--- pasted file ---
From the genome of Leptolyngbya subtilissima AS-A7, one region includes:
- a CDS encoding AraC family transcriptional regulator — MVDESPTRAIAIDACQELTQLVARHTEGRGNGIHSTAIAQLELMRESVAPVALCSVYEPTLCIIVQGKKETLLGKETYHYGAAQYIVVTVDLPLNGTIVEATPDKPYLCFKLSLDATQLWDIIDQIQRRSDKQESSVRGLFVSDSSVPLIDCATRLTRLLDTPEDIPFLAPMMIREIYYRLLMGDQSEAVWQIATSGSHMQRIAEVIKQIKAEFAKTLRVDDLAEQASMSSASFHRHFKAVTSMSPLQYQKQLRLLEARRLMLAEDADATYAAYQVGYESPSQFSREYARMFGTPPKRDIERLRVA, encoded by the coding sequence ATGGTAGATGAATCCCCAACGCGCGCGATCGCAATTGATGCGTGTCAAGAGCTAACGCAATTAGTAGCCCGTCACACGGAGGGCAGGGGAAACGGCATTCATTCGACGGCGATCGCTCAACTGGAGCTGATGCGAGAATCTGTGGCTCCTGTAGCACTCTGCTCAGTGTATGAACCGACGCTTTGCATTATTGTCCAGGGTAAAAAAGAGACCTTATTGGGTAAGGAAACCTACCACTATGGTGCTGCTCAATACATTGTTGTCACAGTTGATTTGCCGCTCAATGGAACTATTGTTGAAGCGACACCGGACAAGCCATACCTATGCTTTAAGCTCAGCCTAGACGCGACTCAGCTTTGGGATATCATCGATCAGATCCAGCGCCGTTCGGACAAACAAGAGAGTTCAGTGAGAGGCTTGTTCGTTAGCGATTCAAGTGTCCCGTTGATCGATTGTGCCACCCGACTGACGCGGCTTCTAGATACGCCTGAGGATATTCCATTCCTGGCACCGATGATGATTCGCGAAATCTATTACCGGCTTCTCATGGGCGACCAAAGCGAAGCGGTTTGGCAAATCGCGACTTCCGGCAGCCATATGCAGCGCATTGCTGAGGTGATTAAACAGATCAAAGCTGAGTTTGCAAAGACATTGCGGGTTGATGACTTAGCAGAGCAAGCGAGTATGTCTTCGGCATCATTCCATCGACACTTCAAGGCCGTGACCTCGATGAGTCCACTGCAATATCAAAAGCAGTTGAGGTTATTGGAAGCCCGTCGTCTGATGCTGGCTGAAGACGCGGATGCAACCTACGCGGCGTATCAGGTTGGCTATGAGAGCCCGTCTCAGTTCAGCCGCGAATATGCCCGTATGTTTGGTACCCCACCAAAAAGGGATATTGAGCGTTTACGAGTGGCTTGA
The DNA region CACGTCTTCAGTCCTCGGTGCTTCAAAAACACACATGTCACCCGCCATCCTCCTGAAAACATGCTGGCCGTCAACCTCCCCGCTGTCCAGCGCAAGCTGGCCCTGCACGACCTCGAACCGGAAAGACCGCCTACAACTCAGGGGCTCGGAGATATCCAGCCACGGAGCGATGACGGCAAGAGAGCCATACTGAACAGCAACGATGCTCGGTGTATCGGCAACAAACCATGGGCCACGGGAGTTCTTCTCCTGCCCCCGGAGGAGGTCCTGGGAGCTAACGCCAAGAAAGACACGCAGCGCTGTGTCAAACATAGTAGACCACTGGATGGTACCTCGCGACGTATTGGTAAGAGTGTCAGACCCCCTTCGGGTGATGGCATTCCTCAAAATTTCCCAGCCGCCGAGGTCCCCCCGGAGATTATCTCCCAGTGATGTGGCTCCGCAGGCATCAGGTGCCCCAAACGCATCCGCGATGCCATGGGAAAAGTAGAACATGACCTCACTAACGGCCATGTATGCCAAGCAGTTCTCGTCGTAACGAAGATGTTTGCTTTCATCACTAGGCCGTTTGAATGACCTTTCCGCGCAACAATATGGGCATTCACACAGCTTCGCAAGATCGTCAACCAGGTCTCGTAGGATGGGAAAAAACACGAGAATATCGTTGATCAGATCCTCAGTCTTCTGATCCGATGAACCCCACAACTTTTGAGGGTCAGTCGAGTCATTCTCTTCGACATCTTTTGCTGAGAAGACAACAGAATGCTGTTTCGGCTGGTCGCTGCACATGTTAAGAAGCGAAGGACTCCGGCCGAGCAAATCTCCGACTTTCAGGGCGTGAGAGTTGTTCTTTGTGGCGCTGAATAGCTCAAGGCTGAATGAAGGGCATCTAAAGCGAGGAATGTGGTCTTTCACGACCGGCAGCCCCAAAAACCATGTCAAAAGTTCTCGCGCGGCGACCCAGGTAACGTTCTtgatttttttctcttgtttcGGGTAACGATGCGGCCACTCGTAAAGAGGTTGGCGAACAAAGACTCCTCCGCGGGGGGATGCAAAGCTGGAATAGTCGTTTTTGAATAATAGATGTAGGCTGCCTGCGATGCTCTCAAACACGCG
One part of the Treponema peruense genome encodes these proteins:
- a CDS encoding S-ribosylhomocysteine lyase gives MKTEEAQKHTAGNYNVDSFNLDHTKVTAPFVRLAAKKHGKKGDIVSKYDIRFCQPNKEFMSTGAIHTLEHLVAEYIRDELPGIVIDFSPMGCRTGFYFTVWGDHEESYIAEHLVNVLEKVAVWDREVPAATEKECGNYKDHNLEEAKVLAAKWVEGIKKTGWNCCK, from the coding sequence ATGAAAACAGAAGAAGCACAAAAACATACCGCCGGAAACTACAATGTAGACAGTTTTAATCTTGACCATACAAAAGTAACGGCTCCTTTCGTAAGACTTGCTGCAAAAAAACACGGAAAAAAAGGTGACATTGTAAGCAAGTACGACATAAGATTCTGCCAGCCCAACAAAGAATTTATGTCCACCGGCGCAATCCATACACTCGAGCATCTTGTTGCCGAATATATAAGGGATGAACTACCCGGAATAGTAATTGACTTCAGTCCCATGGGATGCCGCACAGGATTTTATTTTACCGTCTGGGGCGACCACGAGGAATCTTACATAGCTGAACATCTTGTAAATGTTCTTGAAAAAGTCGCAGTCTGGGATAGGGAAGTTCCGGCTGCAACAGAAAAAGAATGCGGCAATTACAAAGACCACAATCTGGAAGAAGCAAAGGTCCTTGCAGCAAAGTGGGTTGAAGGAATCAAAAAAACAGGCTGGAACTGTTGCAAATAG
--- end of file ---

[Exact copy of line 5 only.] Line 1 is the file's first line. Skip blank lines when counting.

- a CDS encoding S-ribosylhomocysteine lyase gives MKTEEAQKHTAGNYNVDSFNLDHTKVTAPFVRLAAKKHGKKGDIVSKYDIRFCQPNKEFMSTGAIHTLEHLVAEYIRDELPGIVIDFSPMGCRTGFYFTVWGDHEESYIAEHLVNVLEKVAVWDREVPAATEKECGNYKDHNLEEAKVLAAKWVEGIKKTGWNCCK, from the coding sequence ATGAAAACAGAAGAAGCACAAAAACATACCGCCGGAAACTACAATGTAGACAGTTTTAATCTTGACCATACAAAAGTAACGGCTCCTTTCGTAAGACTTGCTGCAAAAAAACACGGAAAAAAAGGTGACATTGTAAGCAAGTACGACATAAGATTCTGCCAGCCCAACAAAGAATTTATGTCCACCGGCGCAATCCATACACTCGAGCATCTTGTTGCCGAATATATAAGGGATGAACTACCCGGAATAGTAATTGACTTCAGTCCCATGGGATGCCGCACAGGATTTTATTTTACCGTCTGGGGCGACCACGAGGAATCTTACATAGCTGAACATCTTGTAAATGTTCTTGAAAAAGTCGCAGTCTGGGATAGGGAAGTTCCGGCTGCAACAGAAAAAGAATGCGGCAATTACAAAGACCACAATCTGGAAGAAGCAAAGGTCCTTGCAGCAAAGTGGGTTGAAGGAATCAAAAAAACAGGCTGGAACTGTTGCAAATAG